Sarah Beth Costello
April 14, 2009
The collapse of a Minnesota bridge in 2007 was a tragedy that resulted in the loss of lives, however, the event spurred reporters into some serious investigations that led to the discoveries of thousands of unsafe bridges.
Unbeknownst to some, dozens of tools exist for investigating transportation. Journalists took advantage of these sources after the collapse of the Minnesota bridge to probe further at faulty infrastructures countrywide.
Brant Houston spends an entire chapter of “The Investigative Reporter’s Handbook” discussing the investigation of transportation. He states that there are two methods for investigating transportation: in the event of an accident or catastrophe (like the Minnesota bridge), or before the occurrence of the accident or catastrophe. In any case, before is always better. But sometimes, an investigation is not even perceived as necessary until tragedy strikes.
According to Houston, journalists need to answer to big probing questions as well as the normal, day-to-day questions:
• Which streets or highways have the highest accident rates?
• Which local railroad crossing is the most dangerous?
• Which airport has the highest rate of near misses between planes?
• On what lake do most boating accidents occur?
(“The Investigative Reporter’s Handbook”, Chapter 19, page 450)
Investigating Car Safety
Each year, thousands die in automobile accidents. Many reporters choose to investigate this chosen form of transportation for this very reason. Reporters can discover the safety of cars through the National Highway Traffic Safety Administration.
This agency possesses a lot of power and is responsibility for issuing standards and making sure that manufacturers are producing safe vehicles. The agency also keeps a database that keeps track of paper documents, including recalls, complaints, inspections etc.
Car inspections and driving records are other documents available to reporters investigating land transportation. These sources enable reporters to read background information about drivers. Driver licenses documents, test results, tickets and accident reports are also available, revealing the entire driving history of an individual.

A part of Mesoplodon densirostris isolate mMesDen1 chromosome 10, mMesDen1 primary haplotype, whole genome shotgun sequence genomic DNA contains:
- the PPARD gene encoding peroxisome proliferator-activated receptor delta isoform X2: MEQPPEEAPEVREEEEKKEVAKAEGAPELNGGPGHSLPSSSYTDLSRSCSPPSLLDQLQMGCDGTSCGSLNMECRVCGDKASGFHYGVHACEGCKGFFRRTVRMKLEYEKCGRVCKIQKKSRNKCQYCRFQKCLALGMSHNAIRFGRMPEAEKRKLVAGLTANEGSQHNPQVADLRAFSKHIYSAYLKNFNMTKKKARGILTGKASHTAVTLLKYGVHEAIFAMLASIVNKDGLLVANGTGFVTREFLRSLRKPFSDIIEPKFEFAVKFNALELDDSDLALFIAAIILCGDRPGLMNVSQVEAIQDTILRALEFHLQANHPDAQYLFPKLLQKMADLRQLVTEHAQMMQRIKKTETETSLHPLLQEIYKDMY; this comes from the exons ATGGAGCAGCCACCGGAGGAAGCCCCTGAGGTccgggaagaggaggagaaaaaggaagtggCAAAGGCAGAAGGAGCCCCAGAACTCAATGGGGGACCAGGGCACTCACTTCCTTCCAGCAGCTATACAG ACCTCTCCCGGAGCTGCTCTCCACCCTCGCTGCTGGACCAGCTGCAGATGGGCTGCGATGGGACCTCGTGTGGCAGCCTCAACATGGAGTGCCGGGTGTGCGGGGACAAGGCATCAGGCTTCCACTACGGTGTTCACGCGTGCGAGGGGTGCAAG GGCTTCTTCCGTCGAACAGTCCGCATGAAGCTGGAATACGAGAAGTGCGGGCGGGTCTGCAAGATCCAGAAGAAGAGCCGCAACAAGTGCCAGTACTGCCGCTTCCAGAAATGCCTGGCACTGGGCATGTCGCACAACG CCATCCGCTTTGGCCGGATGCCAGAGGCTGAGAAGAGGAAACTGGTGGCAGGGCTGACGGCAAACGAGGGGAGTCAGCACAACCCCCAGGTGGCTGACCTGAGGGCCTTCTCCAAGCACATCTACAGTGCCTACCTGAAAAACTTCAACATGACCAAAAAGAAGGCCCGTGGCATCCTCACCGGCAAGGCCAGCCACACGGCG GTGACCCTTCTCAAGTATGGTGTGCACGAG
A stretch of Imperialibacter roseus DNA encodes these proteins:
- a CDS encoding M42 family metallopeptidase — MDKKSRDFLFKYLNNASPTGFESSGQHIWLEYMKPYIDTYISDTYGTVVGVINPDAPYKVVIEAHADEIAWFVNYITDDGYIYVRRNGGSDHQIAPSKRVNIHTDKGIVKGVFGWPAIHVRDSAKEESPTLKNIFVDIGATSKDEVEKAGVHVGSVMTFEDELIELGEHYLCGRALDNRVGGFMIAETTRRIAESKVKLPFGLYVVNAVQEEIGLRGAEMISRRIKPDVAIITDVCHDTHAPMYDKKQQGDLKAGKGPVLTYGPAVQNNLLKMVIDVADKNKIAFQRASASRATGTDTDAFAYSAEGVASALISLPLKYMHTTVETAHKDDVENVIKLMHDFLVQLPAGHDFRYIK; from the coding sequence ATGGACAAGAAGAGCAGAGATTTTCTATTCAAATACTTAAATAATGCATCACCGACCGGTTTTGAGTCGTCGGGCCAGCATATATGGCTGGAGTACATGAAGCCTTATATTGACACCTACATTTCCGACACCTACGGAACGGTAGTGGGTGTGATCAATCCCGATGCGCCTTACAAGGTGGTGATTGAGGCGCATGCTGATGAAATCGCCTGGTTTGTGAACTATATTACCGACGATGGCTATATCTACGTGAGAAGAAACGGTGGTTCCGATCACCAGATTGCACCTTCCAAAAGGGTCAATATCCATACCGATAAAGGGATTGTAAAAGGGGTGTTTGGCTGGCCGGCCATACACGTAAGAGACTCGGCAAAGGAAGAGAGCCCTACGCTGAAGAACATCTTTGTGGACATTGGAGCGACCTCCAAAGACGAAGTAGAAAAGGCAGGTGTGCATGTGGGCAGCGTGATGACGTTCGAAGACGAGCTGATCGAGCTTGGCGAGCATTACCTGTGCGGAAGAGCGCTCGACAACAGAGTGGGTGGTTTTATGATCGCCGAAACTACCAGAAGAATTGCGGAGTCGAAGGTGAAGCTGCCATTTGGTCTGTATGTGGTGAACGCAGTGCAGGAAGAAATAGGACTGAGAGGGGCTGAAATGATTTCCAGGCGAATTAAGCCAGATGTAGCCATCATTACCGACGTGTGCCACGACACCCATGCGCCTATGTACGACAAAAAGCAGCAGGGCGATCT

Many investigations focus on accidents involving drunk drivers. Houston says that an investigation on drunk driving should not only encompass those involved and the incident, but also the measure taken to prevent the incident from happening again. Some questions that should be answered include: was the driver temporarily suspended from driving, was his or her license revoked…?
In February 2009, the Burlington Times-News reported a hit-and-run accident involving a drunk driver and a teenager. The driver claimed to have hit the teenager without realizing it and called 911 after discovering a dent in his car. The driver’s blood alcohol level exceeded the legal limit, and he was apparently intoxicated to the extent that he was not coherent when he hit a 16 year-old boy.
This is a tragic example of the hundreds of accidents that occur yearly due to irresponsibility and recklessness. These incidents spur reporters into investigations in attempts to report the truth and attempt to prevent similar accidents from reoccurring.
Investigating Trucks, Buses and Taxis
Trucks are also under the scrutiny of reporters investigating land transportation. Many auto accidents involve trucks. Houston said that many truck accidents are the result of tired and weary drivers. Other problems with truckers include the dodging of weigh stations and the lack of tire flaps and other necessities that can prove dangerous to other drivers.
The investigation of buses includes school buses, charter buses and commercial buses. When investigating buses, it is important to check out the safety record of a particular bus, which can be found on the Web sites of the Federal Motor Carrier Safety Administration. Also look into the local state department of transportation to discover regulations.
Houston says that investigating taxi services can never be repeated enough. Taxis are known for scams, as well as illegal driving. Reporters have discovered rigged meters that jack up charges for taxi riders, “broken” meters used to scam customers into paying more for services, drivers giving the impression of being lost in order to keep the meter running and “racial, ethnic, physical and geographic discrimination by taxi drivers.
Taxi drivers are not known for safe driving either, as many are often in a hurry and have become accustomed to maneuvering in and out of other vehicles. Here is an example of a taxi driver in Cartagena, Colombia – a city with a different set of traffic laws than those of the U.S. It is apparent that this driver will do whatever it takes to make it to his final destination:
9/11 was a wake up call to many Americans of the necessary safety precautions needed for aviation transportation. Before the tragedy, airlines were much more lax in regards to airport protocol. Aviation is still an important unit of transportation that undergoes investigation. Reporters look at safety precautions and the manufacturing of aircrafts.
Reporters should also investigate flight crews, specifically looking at the training, experience and background of the pilots. Air controllers and ground crews are equally as important when it comes to the safety of an aircraft. Air controllers are responsible for replacing tires, relaying information to pilots and keeping the computer equipment and radars up-to-date.